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3 ways to teach executive function skills to preschoolers

Updated: Apr 5, 2023

Teaching self-regulation skills is crucial for preschoolers, as these skills serve as the foundation for success in various aspects of their lives, including academics, social interactions, and emotional well-being. The importance of self-regulation skills in preschoolers can be supported by evidence and statistics from various studies and sources.

Why are self-regulation skills so important for preschoolers?

Improved academic performance

A study by McClelland et al. (2007) found that early self-regulation skills in children aged 4 to 6 are strongly related to their math, reading, and vocabulary skills in kindergarten. By helping children manage their attention, emotions, and behavior, self-regulation skills enable them to better focus on learning tasks and achieve academic success.

Source: McClelland, M. M., Acock, A. C., & Morrison, F. J. (2007). The impact of kindergarten learning-related skills on academic trajectories at the end of elementary school. Early Childhood Research Quarterly, 22(4), 471-490.

Positive social interactions

Self-regulation skills enable preschoolers to cooperate and get along with their peers. According to a study by Eisenberg et al. (1997), children with better self-regulation skills were more likely to be socially competent and have positive social interactions.

Source: Eisenberg, N., Fabes, R. A., Guthrie, I. K., & Reiser, M. (2000). Dispositional emotionality and regulation: Their role in predicting quality of social functioning. Journal of Personality and Social Psychology, 78(1), 136-157.

Reduced behavioral problems

Preschoolers with strong self-regulation skills are less likely to exhibit behavioral problems. A study by Blair & Razza (2007) found that children with better self-regulation skills had fewer externalizing problems, such as aggression and hyperactivity.

Source: Blair, C., & Razza, R. P. (2007). Relating effortful control, executive function, and false belief understanding to emerging math and literacy ability in kindergarten. Child Development, 78(2), 647-663.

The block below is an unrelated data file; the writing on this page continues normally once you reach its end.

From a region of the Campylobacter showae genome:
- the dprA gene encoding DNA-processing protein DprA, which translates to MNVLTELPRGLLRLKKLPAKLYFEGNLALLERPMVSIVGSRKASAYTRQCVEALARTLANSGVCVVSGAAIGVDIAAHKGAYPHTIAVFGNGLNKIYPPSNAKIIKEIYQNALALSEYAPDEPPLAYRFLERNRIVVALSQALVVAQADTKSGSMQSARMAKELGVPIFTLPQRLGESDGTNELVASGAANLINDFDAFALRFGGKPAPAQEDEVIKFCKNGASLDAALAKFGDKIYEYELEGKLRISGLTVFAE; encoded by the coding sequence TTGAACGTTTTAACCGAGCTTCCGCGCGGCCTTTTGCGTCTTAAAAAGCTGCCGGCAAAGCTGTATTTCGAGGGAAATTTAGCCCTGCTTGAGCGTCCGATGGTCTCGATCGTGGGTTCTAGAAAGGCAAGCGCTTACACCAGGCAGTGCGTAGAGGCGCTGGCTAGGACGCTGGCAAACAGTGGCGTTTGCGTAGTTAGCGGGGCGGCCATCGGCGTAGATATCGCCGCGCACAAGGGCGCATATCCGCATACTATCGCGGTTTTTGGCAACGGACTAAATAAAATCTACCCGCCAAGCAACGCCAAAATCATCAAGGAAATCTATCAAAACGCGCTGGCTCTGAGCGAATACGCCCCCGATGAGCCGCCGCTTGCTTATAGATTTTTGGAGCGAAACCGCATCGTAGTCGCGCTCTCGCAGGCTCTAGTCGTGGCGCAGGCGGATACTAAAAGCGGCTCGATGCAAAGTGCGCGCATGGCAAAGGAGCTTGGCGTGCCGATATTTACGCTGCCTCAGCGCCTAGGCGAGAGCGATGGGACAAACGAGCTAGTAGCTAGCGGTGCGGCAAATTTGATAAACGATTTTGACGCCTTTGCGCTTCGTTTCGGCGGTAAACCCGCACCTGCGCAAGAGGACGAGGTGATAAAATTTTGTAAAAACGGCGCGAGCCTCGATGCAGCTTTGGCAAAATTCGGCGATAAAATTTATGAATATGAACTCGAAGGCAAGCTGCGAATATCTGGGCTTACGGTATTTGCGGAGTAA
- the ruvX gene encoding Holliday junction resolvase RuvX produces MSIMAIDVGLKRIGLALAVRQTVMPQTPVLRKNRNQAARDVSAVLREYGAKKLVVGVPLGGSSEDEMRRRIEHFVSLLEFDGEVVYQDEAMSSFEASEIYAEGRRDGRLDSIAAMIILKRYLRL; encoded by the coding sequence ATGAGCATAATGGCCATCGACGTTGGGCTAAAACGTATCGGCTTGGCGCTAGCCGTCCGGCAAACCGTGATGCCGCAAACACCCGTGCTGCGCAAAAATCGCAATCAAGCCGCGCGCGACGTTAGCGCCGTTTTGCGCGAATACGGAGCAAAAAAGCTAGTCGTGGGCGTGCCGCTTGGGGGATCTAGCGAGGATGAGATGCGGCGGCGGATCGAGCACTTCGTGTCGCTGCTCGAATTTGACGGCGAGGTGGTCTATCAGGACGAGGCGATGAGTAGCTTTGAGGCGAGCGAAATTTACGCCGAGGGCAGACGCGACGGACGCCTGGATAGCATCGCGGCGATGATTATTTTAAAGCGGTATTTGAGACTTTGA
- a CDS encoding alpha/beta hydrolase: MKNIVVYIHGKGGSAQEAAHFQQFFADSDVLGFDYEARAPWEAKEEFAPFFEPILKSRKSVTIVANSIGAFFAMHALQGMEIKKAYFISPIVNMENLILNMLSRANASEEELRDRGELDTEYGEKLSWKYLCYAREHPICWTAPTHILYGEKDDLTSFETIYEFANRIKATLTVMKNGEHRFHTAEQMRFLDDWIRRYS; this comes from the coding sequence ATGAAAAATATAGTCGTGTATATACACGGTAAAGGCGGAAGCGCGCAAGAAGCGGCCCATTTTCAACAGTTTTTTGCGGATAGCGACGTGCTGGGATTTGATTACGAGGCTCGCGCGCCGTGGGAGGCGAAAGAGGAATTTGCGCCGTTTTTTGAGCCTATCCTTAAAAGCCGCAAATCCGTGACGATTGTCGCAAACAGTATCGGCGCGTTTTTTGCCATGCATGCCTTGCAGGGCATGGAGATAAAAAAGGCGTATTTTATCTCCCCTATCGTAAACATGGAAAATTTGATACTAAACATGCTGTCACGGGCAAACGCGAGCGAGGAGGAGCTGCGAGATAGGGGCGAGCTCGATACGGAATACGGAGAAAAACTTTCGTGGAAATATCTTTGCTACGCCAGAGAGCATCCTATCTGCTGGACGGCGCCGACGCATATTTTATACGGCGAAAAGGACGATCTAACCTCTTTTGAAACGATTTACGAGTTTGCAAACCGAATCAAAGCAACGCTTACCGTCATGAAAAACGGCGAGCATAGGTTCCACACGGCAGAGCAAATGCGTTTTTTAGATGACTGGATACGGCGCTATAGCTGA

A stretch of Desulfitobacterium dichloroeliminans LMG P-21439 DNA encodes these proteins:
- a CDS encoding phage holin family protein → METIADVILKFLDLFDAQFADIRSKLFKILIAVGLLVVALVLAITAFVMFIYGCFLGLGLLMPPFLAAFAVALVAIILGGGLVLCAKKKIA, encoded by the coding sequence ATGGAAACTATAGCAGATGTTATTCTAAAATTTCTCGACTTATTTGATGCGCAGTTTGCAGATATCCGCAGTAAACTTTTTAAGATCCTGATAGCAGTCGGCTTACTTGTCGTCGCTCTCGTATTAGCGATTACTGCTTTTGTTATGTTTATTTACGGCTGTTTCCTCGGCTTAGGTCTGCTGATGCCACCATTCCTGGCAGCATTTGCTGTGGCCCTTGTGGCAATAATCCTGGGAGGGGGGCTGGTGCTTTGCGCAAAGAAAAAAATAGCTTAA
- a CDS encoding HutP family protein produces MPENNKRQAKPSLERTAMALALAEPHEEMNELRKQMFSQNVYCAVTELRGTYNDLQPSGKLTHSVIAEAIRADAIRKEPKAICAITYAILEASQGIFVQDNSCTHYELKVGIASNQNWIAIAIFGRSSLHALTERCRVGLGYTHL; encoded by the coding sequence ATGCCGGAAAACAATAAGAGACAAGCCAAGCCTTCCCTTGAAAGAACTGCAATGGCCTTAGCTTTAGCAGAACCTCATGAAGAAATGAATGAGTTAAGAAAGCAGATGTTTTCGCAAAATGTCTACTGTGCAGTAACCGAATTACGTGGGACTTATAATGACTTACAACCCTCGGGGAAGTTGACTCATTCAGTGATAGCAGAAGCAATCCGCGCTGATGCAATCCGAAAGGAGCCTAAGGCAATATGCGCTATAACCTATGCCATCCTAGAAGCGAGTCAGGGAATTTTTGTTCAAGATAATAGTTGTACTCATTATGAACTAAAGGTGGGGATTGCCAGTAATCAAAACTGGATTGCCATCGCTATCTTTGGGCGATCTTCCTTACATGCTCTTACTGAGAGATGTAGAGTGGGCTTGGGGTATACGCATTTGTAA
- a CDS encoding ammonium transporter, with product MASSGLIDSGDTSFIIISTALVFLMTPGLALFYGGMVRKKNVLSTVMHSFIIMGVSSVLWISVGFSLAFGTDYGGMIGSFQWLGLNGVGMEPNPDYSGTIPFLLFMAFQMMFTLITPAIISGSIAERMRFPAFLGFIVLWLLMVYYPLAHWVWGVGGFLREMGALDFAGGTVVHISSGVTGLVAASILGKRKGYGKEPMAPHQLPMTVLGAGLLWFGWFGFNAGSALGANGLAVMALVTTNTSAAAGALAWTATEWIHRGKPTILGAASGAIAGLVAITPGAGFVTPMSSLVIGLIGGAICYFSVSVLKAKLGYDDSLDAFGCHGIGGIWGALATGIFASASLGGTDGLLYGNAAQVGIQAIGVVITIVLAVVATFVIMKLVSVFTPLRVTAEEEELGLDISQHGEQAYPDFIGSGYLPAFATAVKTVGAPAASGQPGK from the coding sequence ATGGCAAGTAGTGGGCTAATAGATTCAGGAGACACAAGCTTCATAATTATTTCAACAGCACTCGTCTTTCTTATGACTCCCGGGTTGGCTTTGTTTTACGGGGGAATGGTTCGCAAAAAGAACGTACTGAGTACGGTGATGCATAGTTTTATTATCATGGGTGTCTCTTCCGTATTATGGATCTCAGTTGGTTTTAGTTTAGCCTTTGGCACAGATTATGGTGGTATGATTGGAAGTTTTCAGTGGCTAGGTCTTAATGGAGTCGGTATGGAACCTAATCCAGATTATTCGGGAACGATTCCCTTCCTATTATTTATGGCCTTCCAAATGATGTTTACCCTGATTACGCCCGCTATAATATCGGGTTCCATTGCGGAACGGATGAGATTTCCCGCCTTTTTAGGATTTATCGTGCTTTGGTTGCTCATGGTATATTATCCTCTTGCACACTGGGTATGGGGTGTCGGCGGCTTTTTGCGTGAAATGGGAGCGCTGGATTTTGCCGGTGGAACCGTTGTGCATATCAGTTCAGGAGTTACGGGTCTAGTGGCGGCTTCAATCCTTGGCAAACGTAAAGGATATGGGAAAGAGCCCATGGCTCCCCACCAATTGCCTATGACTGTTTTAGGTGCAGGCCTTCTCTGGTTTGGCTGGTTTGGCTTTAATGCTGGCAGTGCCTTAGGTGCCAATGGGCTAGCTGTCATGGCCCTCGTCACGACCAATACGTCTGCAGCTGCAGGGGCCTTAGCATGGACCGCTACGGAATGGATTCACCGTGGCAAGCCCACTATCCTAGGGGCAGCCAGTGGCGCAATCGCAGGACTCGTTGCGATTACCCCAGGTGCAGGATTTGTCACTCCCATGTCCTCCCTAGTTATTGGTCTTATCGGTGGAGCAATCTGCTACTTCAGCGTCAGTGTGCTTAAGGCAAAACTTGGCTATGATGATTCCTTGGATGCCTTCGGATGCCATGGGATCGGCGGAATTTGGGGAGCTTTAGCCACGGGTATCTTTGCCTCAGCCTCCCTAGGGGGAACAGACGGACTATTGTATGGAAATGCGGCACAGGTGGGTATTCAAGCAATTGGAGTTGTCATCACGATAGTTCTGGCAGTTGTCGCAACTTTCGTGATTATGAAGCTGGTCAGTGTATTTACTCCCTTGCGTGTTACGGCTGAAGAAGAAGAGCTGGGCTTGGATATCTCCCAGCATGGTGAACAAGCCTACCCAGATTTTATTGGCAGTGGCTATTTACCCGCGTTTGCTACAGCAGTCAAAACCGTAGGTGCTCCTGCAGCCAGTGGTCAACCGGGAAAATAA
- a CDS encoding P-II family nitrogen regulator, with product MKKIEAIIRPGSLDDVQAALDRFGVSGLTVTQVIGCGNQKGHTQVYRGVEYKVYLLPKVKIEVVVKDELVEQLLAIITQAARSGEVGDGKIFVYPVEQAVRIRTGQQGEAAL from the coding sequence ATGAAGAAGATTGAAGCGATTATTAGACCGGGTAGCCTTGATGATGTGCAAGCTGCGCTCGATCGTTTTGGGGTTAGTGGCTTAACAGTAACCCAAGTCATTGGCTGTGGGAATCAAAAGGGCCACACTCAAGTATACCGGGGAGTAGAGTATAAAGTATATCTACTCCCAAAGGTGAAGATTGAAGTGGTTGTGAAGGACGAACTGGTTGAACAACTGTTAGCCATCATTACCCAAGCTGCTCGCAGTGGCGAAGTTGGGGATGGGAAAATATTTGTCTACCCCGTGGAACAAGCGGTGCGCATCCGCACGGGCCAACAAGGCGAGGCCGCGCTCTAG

Long-term benefits

A longitudinal study by Moffitt et al. (2011) demonstrated that children with higher self-regulation skills at age 5 had better health, financial stability, and lower rates of criminal activity in adulthood. This suggests that early self-regulation skills can have a significant impact on long-term success and well-being.

Source: Moffitt, T. E., Arseneault, L., Belsky, D., Dickson, N., Hancox, R. J., Harrington, H., ... & Sears, M. R. (2011). A gradient of childhood self-control predicts health, wealth, and public safety. Proceedings of the National Academy of Sciences, 108(7), 2693-2698.

Teaching self-regulation skills to preschoolers is of paramount importance as it equips them with the tools they need to:

  • Succeed academically

  • Maintain positive social relationships

  • And make responsible decisions throughout their lives.

The evidence and statistics from various sources underline the significance of nurturing these skills in early childhood education.

How do I teach self-regulation skills to preschoolers?

Strategy 1: Emotional Literacy and Expression

One of the essential strategies for teaching self-regulation skills to preschoolers is fostering emotional literacy and expression.

This involves encouraging children to identify and label their emotions using picture cards, stories, and real-life situations while also teaching them the vocabulary to describe their feelings. To promote healthy expression of emotions, educators and parents should model appropriate emotional expression and provide guidance on suitable ways for children to express their feelings.

Furthermore, it is crucial to reinforce empathy and understanding by engaging in discussions about emotions and encouraging perspective-taking. This approach not only helps preschoolers recognize their emotions but also equips them with the tools needed to navigate and regulate their emotional responses effectively.